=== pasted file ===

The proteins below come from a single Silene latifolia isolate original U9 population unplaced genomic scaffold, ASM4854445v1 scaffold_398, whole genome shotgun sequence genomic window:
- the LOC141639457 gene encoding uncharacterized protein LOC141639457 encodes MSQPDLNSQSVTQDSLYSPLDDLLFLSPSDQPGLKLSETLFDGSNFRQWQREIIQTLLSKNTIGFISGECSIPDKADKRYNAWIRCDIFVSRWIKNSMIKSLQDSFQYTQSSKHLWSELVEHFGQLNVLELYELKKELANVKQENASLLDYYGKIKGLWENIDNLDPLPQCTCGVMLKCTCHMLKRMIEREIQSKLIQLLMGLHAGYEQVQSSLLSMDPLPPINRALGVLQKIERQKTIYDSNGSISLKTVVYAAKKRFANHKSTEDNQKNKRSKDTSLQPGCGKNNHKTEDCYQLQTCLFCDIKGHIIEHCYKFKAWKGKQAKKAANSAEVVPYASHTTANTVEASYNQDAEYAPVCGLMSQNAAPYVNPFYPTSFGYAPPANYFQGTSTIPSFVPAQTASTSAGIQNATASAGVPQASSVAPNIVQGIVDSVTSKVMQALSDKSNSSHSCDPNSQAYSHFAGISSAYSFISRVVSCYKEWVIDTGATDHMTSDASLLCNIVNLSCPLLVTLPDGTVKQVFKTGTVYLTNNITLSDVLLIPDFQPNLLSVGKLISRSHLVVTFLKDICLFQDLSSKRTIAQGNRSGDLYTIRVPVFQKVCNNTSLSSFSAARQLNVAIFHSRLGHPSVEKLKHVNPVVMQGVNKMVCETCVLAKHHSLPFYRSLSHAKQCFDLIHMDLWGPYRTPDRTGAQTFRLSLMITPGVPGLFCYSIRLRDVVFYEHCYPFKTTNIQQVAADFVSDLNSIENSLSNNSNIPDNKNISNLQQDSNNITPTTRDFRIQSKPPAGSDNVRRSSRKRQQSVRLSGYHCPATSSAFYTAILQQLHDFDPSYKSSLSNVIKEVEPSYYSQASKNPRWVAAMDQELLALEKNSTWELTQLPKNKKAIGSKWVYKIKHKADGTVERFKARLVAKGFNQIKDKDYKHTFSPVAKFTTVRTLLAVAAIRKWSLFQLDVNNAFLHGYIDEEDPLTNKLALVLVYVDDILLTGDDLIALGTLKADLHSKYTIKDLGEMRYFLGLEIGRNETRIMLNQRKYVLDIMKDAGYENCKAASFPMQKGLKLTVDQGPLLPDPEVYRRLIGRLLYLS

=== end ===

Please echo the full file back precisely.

The proteins below come from a single Silene latifolia isolate original U9 population unplaced genomic scaffold, ASM4854445v1 scaffold_398, whole genome shotgun sequence genomic window:
- the LOC141639457 gene encoding uncharacterized protein LOC141639457 encodes MSQPDLNSQSVTQDSLYSPLDDLLFLSPSDQPGLKLSETLFDGSNFRQWQREIIQTLLSKNTIGFISGECSIPDKADKRYNAWIRCDIFVSRWIKNSMIKSLQDSFQYTQSSKHLWSELVEHFGQLNVLELYELKKELANVKQENASLLDYYGKIKGLWENIDNLDPLPQCTCGVMLKCTCHMLKRMIEREIQSKLIQLLMGLHAGYEQVQSSLLSMDPLPPINRALGVLQKIERQKTIYDSNGSISLKTVVYAAKKRFANHKSTEDNQKNKRSKDTSLQPGCGKNNHKTEDCYQLQTCLFCDIKGHIIEHCYKFKAWKGKQAKKAANSAEVVPYASHTTANTVEASYNQDAEYAPVCGLMSQNAAPYVNPFYPTSFGYAPPANYFQGTSTIPSFVPAQTASTSAGIQNATASAGVPQASSVAPNIVQGIVDSVTSKVMQALSDKSNSSHSCDPNSQAYSHFAGISSAYSFISRVVSCYKEWVIDTGATDHMTSDASLLCNIVNLSCPLLVTLPDGTVKQVFKTGTVYLTNNITLSDVLLIPDFQPNLLSVGKLISRSHLVVTFLKDICLFQDLSSKRTIAQGNRSGDLYTIRVPVFQKVCNNTSLSSFSAARQLNVAIFHSRLGHPSVEKLKHVNPVVMQGVNKMVCETCVLAKHHSLPFYRSLSHAKQCFDLIHMDLWGPYRTPDRTGAQTFRLSLMITPGVPGLFCYSIRLRDVVFYEHCYPFKTTNIQQVAADFVSDLNSIENSLSNNSNIPDNKNISNLQQDSNNITPTTRDFRIQSKPPAGSDNVRRSSRKRQQSVRLSGYHCPATSSAFYTAILQQLHDFDPSYKSSLSNVIKEVEPSYYSQASKNPRWVAAMDQELLALEKNSTWELTQLPKNKKAIGSKWVYKIKHKADGTVERFKARLVAKGFNQIKDKDYKHTFSPVAKFTTVRTLLAVAAIRKWSLFQLDVNNAFLHGYIDEEDPLTNKLALVLVYVDDILLTGDDLIALGTLKADLHSKYTIKDLGEMRYFLGLEIGRNETRIMLNQRKYVLDIMKDAGYENCKAASFPMQKGLKLTVDQGPLLPDPEVYRRLIGRLLYLS